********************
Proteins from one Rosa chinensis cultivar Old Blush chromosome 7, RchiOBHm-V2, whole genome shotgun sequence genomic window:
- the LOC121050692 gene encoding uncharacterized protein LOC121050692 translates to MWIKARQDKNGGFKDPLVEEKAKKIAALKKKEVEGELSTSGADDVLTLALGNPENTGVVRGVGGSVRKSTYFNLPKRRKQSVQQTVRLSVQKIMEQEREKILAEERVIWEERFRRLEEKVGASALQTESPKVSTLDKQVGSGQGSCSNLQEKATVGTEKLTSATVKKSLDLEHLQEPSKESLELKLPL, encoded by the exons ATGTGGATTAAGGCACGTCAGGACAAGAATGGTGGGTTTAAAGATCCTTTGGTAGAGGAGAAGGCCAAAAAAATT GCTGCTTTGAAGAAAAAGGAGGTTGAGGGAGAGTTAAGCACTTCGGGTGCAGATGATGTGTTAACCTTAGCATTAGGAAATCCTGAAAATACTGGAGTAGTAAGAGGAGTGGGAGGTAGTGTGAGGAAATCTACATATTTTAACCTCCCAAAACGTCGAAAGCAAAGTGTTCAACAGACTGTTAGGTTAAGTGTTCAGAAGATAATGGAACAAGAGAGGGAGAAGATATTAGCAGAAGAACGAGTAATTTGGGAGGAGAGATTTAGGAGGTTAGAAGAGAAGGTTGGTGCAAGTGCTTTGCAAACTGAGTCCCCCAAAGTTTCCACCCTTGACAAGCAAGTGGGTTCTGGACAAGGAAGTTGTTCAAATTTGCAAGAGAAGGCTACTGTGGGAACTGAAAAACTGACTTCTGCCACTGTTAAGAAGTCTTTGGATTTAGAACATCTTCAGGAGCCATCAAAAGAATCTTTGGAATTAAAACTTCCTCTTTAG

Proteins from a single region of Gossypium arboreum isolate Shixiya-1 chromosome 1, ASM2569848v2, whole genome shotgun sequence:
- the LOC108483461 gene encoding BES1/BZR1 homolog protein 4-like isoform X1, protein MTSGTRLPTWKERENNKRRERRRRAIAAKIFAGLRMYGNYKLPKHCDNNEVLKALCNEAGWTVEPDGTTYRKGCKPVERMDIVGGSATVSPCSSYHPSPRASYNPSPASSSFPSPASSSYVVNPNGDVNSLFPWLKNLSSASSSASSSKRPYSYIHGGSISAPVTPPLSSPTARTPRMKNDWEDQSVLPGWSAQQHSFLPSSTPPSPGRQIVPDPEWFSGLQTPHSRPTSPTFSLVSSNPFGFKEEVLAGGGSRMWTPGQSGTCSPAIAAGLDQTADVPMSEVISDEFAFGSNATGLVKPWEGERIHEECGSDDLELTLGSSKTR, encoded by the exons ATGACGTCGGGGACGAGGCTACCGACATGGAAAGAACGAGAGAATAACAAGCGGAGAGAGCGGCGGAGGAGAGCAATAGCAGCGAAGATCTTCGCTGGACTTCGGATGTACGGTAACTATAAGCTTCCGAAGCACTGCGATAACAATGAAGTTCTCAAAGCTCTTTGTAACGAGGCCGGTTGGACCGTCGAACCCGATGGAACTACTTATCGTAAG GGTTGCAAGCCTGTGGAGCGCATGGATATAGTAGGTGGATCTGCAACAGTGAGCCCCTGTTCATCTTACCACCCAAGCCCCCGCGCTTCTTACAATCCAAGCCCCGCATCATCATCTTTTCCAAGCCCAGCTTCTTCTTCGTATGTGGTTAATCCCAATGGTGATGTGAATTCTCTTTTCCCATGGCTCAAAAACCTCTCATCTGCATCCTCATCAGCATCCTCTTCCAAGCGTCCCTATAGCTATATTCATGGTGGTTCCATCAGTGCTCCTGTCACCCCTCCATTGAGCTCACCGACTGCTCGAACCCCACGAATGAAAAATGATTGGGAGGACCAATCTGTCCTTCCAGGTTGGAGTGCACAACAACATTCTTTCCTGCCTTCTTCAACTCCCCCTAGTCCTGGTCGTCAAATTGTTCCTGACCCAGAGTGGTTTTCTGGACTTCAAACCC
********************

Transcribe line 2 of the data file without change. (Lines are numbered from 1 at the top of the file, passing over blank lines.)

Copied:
- the LOC121050692 gene encoding uncharacterized protein LOC121050692 translates to MWIKARQDKNGGFKDPLVEEKAKKIAALKKKEVEGELSTSGADDVLTLALGNPENTGVVRGVGGSVRKSTYFNLPKRRKQSVQQTVRLSVQKIMEQEREKILAEERVIWEERFRRLEEKVGASALQTESPKVSTLDKQVGSGQGSCSNLQEKATVGTEKLTSATVKKSLDLEHLQEPSKESLELKLPL, encoded by the exons ATGTGGATTAAGGCACGTCAGGACAAGAATGGTGGGTTTAAAGATCCTTTGGTAGAGGAGAAGGCCAAAAAAATT GCTGCTTTGAAGAAAAAGGAGGTTGAGGGAGAGTTAAGCACTTCGGGTGCAGATGATGTGTTAACCTTAGCATTAGGAAATCCTGAAAATACTGGAGTAGTAAGAGGAGTGGGAGGTAGTGTGAGGAAATCTACATATTTTAACCTCCCAAAACGTCGAAAGCAAAGTGTTCAACAGACTGTTAGGTTAAGTGTTCAGAAGATAATGGAACAAGAGAGGGAGAAGATATTAGCAGAAGAACGAGTAATTTGGGAGGAGAGATTTAGGAGGTTAGAAGAGAAGGTTGGTGCAAGTGCTTTGCAAACTGAGTCCCCCAAAGTTTCCACCCTTGACAAGCAAGTGGGTTCTGGACAAGGAAGTTGTTCAAATTTGCAAGAGAAGGCTACTGTGGGAACTGAAAAACTGACTTCTGCCACTGTTAAGAAGTCTTTGGATTTAGAACATCTTCAGGAGCCATCAAAAGAATCTTTGGAATTAAAACTTCCTCTTTAG